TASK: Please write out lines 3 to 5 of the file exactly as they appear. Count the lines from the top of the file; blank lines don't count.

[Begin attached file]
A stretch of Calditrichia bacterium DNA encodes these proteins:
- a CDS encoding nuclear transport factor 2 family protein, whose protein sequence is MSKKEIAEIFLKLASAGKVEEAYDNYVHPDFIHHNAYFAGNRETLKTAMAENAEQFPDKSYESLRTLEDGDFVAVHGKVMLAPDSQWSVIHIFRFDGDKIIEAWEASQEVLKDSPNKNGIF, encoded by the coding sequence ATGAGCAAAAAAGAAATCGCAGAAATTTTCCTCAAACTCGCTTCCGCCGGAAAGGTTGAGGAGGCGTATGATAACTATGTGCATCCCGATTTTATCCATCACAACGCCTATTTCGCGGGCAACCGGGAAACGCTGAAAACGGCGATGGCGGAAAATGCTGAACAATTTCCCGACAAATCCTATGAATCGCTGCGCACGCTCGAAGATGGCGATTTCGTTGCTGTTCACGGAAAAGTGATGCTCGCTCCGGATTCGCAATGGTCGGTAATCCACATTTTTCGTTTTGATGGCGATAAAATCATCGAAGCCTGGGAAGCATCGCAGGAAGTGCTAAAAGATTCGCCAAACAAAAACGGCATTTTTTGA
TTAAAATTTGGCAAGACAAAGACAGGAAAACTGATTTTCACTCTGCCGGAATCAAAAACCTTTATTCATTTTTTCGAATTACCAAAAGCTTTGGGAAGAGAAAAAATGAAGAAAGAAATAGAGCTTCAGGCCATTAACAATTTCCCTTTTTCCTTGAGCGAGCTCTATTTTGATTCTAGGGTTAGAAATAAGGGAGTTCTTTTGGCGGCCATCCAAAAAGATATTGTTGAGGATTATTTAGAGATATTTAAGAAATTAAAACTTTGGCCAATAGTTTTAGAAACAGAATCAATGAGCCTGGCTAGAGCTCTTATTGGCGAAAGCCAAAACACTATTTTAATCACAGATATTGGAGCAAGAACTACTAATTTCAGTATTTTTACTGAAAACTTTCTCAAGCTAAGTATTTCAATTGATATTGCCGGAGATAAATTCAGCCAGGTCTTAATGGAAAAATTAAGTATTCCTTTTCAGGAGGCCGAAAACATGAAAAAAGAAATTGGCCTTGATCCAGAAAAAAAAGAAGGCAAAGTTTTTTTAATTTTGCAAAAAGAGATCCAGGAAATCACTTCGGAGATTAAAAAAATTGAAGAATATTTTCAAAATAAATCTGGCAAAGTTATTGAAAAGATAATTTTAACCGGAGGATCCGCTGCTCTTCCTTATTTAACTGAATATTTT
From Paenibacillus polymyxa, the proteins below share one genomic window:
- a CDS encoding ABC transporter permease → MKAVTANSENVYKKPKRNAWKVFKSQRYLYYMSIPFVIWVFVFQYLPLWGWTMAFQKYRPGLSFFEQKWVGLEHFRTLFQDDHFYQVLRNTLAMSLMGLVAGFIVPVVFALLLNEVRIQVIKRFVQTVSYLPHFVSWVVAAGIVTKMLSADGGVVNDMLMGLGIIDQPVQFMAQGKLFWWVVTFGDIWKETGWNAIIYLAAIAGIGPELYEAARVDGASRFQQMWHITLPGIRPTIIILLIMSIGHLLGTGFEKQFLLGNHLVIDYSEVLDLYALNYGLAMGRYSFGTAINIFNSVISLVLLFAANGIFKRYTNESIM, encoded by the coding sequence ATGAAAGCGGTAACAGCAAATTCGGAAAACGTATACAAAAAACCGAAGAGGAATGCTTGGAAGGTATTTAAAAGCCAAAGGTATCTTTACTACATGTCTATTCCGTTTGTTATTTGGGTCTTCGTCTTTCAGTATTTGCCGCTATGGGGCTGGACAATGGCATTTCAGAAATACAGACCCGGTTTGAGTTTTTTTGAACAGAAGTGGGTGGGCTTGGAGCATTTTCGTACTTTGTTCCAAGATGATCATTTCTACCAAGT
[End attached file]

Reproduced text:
TTAAAATTTGGCAAGACAAAGACAGGAAAACTGATTTTCACTCTGCCGGAATCAAAAACCTTTATTCATTTTTTCGAATTACCAAAAGCTTTGGGAAGAGAAAAAATGAAGAAAGAAATAGAGCTTCAGGCCATTAACAATTTCCCTTTTTCCTTGAGCGAGCTCTATTTTGATTCTAGGGTTAGAAATAAGGGAGTTCTTTTGGCGGCCATCCAAAAAGATATTGTTGAGGATTATTTAGAGATATTTAAGAAATTAAAACTTTGGCCAATAGTTTTAGAAACAGAATCAATGAGCCTGGCTAGAGCTCTTATTGGCGAAAGCCAAAACACTATTTTAATCACAGATATTGGAGCAAGAACTACTAATTTCAGTATTTTTACTGAAAACTTTCTCAAGCTAAGTATTTCAATTGATATTGCCGGAGATAAATTCAGCCAGGTCTTAATGGAAAAATTAAGTATTCCTTTTCAGGAGGCCGAAAACATGAAAAAAGAAATTGGCCTTGATCCAGAAAAAAAAGAAGGCAAAGTTTTTTTAATTTTGCAAAAAGAGATCCAGGAAATCACTTCGGAGATTAAAAAAATTGAAGAATATTTTCAAAATAAATCTGGCAAAGTTATTGAAAAGATAATTTTAACCGGAGGATCCGCTGCTCTTCCTTATTTAACTGAATATTTT
From Paenibacillus polymyxa, the proteins below share one genomic window:
- a CDS encoding ABC transporter permease → MKAVTANSENVYKKPKRNAWKVFKSQRYLYYMSIPFVIWVFVFQYLPLWGWTMAFQKYRPGLSFFEQKWVGLEHFRTLFQDDHFYQVLRNTLAMSLMGLVAGFIVPVVFALLLNEVRIQVIKRFVQTVSYLPHFVSWVVAAGIVTKMLSADGGVVNDMLMGLGIIDQPVQFMAQGKLFWWVVTFGDIWKETGWNAIIYLAAIAGIGPELYEAARVDGASRFQQMWHITLPGIRPTIIILLIMSIGHLLGTGFEKQFLLGNHLVIDYSEVLDLYALNYGLAMGRYSFGTAINIFNSVISLVLLFAANGIFKRYTNESIM, encoded by the coding sequence ATGAAAGCGGTAACAGCAAATTCGGAAAACGTATACAAAAAACCGAAGAGGAATGCTTGGAAGGTATTTAAAAGCCAAAGGTATCTTTACTACATGTCTATTCCGTTTGTTATTTGGGTCTTCGTCTTTCAGTATTTGCCGCTATGGGGCTGGACAATGGCATTTCAGAAATACAGACCCGGTTTGAGTTTTTTTGAACAGAAGTGGGTGGGCTTGGAGCATTTTCGTACTTTGTTCCAAGATGATCATTTCTACCAAGT